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Retrospective sustainability reports should be published setting out clearly and transparently for investors to what extent a sustainability-related Swiss collective investment scheme has achieved its sustainability goals. To promote good practice and ensure that investors are adequately informed, FINMA therefore recommends that a high degree of transparency is applied in sustainability reporting for sustainability-related Swiss collective investment schemes.
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Institutions that manage collective investment schemes must be suitably organised. […] FINMA takes account of aspects such as the following when assessing whether it is suitably organised: • Investment decision process/investment controlling/risk management: Attention must be paid to integrating and observing sustainability-related considerations during the investment decision process. These should also be reviewed as part of independent monitoring of risks. • Specialist expertise and knowledge: It should be ensured that the requisite specialist expertise and the necessary knowledge in the area of sustainability is present not only within the body for governance, supervision and control, but also across the operational level as a whole. • Sustainability strategy: It should be ensured that the body for governance, supervision and control specifies the relevant strategy in relation to sustainability. • Sustainability-related data, tools and ratings: When selecting and using external sustainability-related data and analyses, tools and ratings, adequate assessment and monitoring of the data providers and validation of the corresponding information should be ensured. The adequacy of the organisational structure is dependent, in particular, on the sustainable strategy for the sustainability-related Swiss or foreign collective investment scheme being guaranteed and also on sustainability risks being captured as part of the risk management process, alongside the traditional investment risks.
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The advisory process (at the point of sale) can also pose greenwashing risks if sustainability-related financial products are offered. These risks should be limited by financial service providers, particularly in view of their potential civil liability. […] The FinSA does not include any specific duties that indicate how a client’s sustainability-specific preferences should be taken into account at the point of sale […]. In this context, the Guideline for the integration of ESG considerations into the advisory process for private clients published by the Swiss Bankers Association in June 2020 should be referred to […].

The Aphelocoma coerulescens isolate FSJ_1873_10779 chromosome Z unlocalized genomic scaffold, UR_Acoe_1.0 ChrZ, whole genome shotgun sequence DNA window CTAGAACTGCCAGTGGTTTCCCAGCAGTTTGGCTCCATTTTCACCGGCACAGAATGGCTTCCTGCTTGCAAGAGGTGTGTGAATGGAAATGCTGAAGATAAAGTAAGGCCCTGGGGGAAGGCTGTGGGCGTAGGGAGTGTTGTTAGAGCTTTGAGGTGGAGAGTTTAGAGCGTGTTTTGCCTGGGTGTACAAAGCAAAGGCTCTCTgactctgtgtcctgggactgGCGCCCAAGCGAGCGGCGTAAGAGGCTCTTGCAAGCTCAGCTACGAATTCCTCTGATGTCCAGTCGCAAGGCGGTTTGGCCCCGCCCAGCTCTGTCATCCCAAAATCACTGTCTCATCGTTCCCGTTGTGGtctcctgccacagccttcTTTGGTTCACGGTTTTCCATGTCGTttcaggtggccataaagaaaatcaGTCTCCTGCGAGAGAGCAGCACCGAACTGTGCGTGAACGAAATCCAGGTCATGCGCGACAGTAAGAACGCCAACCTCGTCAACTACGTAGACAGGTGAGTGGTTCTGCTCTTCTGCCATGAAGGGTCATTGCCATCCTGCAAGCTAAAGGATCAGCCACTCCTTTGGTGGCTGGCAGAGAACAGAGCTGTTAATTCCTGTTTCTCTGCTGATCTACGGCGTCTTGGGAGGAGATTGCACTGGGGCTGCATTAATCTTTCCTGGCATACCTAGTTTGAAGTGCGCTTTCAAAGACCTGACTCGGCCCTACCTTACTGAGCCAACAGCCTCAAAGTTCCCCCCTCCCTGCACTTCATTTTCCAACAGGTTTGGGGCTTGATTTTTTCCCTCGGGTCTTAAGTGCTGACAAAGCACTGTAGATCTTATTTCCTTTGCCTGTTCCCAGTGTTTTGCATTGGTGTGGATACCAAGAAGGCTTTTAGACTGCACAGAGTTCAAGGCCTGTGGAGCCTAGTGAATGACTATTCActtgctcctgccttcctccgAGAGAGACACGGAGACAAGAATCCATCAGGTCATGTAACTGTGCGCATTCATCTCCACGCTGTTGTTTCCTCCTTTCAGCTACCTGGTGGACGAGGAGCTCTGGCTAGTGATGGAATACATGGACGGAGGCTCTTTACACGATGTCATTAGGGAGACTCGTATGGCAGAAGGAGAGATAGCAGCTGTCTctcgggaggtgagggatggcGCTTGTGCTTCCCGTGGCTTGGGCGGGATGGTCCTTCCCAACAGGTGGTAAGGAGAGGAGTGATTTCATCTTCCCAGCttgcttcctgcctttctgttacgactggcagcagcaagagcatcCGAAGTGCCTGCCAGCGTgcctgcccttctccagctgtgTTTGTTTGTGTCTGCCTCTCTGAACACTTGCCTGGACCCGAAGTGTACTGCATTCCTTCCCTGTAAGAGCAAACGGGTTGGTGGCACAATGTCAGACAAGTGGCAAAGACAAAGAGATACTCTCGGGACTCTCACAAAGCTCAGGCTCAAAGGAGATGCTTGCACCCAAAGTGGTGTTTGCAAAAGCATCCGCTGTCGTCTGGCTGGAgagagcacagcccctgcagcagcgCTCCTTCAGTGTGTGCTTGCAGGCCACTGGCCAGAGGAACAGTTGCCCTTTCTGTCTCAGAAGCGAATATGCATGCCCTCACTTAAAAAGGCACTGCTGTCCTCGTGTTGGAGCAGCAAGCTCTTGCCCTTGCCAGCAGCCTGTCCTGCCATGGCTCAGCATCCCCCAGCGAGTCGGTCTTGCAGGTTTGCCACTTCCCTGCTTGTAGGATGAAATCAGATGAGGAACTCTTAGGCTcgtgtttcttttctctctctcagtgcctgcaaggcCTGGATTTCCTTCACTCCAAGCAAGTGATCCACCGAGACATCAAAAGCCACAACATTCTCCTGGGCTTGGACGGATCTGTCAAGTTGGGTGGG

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Whilst institutions are, and should remain, responsible for setting their strategies, the impacts of ESG risks should be appropriately taken into account in order to ensure the resilience of business models over the short-, medium- and long-term time horizons.
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With regard to credit and counterparty risk, ESG risks may challenge institutions in all stages of the process, from granting to monitoring. Specifically, ESG risks can impact the main credit parameters
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Quantitative indicators can take the form of key performance indicators (KPIs), which capture both risk and opportunities, and allow for a comparison between portfolios. Nevertheless, beyond a static monitoring of their exposures, institutions should also focus on evaluating potential current and future impacts of ESG risks through scenario analysis. It might be less straightforward to translate social and governance risks into commonly agreed quantitative indicators and a more qualitative approach for these risks may be implemented in the first place.
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In order to reflect the ESG risks in the supervisory evaluation, the EBA sees the need to proportionately incorporate ESG factors and considerations into business model analysis, in particular with regard to the analysis of the business environment, the current business model, strategy, and the assessment of the viability and sustainability of the business model. Key aspects to be considered in this regard include (sub-)sectoral and geographic concentrations, the institution’s (potential lack of) reflection on the impact of a changing business environment, internal capacity building, relationships with stakeholders and projected profitability and losses under an ESG risk perspective.

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The regulation aims to provide information to end-investors about financial products’ investments in environmentally sustainable economic activities, providing them with comparable information to make informed investment choices; and establish a single regulation for sustainability information under the GDPR and the Taxonomy Regulation